After obtaining the $15,000 cashier's check, appellants transported Siebels to East St. Louis, Illinois, in the Edwards automobile. There they met Oliver, who insisted that Siebels would not win the bet unless he actually produced $15,000 in cash. This was accomplished by the appellants taking Siebels in the Edwards automobile from East St. Louis, Illinois, to the First National Bank in St. Louis, Missouri, where Siebels cashed the cashier's check and obtained $15,000 in currency. Siebels was then transported back to East St. Louis, where appellants prevailed upon Siebels to engage in a game called "Three Card Monte." This game is apparently likened to the "shell game," except that cards are used instead of shells. Oliver moved the cards and Edwards insisted upon playing for Siebels, that is, endeavoring to pick the right card (the ten of diamonds), and Siebels eventually acceded to Edwards' insistance. The result was inevitable. In Siebels' words, "I knew I was took right then," meaning at the time he was prevailed upon to turn the $15,000 over to Edwards, who ostensibly was Siebels' friend. After the $15,000 had been lost, Siebels became infuriated. In order to calm him, Edwards suggested that Siebels wait at a tavern about two blocks away while Edwards went to retrieve the $15,000 and return it to Siebels. But, characteristic of the "pigeon drop" scheme, Edwards passed out of sight.

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Neither of the appellants testified. In fact, they offered no evidence. The Government, in addition to the testimony of several witnesses, offered Johnnie Lee Oliver as a witness, but Oliver invoked the fifth amendment and refused to testify.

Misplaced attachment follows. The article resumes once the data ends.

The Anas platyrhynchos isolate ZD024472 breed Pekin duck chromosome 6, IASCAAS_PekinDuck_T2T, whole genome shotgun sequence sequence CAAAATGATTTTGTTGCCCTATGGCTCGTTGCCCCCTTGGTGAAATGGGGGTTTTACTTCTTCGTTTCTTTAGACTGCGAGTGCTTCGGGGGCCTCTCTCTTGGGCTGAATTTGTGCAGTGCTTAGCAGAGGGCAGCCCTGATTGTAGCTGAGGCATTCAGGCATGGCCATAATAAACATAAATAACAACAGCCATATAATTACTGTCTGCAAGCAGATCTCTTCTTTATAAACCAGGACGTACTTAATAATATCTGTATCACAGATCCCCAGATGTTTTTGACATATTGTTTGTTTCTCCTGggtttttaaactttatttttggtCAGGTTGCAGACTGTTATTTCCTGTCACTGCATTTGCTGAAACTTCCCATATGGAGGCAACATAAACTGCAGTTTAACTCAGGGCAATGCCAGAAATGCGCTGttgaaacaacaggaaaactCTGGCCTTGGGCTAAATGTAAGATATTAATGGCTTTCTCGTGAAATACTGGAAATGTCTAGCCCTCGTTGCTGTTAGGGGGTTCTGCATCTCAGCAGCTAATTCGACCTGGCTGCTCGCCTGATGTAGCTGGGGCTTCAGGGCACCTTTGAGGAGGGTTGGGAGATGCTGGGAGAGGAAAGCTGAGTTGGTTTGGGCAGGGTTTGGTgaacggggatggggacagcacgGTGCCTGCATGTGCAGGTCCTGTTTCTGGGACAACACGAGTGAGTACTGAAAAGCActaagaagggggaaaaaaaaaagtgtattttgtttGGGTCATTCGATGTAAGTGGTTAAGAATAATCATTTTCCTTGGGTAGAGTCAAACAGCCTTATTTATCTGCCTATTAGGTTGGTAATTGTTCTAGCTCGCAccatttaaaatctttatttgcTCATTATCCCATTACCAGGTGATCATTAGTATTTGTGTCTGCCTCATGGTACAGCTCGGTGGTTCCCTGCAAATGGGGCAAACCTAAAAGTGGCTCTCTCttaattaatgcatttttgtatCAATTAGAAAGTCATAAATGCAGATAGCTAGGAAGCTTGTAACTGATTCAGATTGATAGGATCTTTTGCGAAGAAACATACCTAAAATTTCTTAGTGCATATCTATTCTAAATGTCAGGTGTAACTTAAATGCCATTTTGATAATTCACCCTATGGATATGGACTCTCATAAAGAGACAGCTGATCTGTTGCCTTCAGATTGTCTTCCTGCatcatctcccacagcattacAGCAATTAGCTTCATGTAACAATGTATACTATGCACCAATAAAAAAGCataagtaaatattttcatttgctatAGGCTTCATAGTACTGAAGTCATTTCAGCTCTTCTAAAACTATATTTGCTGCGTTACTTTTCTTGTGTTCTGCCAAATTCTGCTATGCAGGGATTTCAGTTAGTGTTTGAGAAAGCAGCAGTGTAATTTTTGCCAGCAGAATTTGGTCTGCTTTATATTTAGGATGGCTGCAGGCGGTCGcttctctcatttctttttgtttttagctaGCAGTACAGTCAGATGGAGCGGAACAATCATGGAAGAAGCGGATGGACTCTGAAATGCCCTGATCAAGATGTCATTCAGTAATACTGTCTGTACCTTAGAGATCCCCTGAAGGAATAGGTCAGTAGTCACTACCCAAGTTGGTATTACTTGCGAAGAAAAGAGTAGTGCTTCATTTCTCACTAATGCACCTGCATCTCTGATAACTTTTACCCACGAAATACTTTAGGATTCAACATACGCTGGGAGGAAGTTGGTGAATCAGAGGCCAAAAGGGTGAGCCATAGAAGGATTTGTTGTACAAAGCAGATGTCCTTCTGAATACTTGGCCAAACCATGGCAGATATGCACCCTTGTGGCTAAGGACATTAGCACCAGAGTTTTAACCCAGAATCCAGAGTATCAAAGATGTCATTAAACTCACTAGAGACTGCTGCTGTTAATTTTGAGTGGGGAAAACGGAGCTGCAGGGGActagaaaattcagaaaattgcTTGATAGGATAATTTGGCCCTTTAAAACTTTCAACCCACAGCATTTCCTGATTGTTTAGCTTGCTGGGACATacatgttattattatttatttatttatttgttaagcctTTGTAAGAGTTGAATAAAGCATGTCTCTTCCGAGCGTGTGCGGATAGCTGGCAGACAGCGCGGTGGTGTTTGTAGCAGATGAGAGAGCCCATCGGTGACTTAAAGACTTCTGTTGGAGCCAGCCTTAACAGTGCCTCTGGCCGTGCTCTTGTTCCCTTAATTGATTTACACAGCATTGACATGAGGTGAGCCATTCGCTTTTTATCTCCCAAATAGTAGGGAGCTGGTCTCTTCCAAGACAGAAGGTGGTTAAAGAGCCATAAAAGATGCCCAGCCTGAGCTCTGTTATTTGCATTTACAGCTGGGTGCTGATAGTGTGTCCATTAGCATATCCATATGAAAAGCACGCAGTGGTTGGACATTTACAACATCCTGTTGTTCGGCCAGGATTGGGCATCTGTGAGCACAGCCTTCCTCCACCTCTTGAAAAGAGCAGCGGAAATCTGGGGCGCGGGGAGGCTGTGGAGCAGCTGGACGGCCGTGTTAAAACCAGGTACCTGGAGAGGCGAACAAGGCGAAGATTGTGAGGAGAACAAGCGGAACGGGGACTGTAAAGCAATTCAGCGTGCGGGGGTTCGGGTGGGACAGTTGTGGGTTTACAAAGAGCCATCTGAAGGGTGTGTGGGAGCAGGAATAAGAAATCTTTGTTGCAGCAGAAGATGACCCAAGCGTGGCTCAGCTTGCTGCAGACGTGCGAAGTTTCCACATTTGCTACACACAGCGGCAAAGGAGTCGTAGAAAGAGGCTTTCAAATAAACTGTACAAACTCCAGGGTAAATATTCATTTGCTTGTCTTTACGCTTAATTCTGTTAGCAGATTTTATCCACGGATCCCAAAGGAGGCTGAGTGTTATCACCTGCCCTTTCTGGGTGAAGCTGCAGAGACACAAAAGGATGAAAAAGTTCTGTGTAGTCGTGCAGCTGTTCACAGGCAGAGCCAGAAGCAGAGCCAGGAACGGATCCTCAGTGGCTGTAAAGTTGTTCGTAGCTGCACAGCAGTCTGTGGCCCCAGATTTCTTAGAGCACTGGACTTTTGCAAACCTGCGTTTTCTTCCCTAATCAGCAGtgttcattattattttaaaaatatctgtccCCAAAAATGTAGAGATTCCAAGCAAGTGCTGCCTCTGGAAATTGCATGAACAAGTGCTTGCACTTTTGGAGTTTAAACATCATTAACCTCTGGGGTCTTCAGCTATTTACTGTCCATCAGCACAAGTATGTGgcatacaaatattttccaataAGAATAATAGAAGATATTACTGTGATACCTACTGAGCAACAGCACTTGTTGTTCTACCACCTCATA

Appellants contend that there was no evidence of a fixed, manipulated, or fraudulent card game and consequently the statute was not violated. The argument is that before the Government could convict it was required to show that the game of Three Card Monte was rigged or manipulated in some way which would make it impossible for a player to ever win. We disagree. The record abounds with evidence to sustain the court's finding that appellant devised a scheme or artifice to defraud Siebels of $15,000; that they transported him in interstate commerce; and that through the ruse of a legitimate card game they relieved him of the $15,000. It matters not whether the cards themselves were rigged. The evidence certainly warrants the finding and inference that appellants and Oliver were bent on defrauding Siebels. They conned him into giving the $15,000 to Edwards, who purportedly was to play an honest game. In any event, there is considerable circumstantial evidence that the card game itself was indeed dishonest and that the cards were manipulated by the appellants. The findings of the district court are more than adequate to satisfy the requirements of the statute and we hold that the district court properly found both appellants guilty.


Appellants also contend that the court erred in admitting into evidence and giving consideration to statements made by the defendants to agents of the F.B.I. The premise for this contention is that there was no independent proof of the corpus delicti.


For reasons above stated, we reject this contention. Judge Wangelin dealt with the incriminating statements made by the defendants in his opinion and we adopt his conclusions in regard to that issue.


The judgment of conviction is affirmed.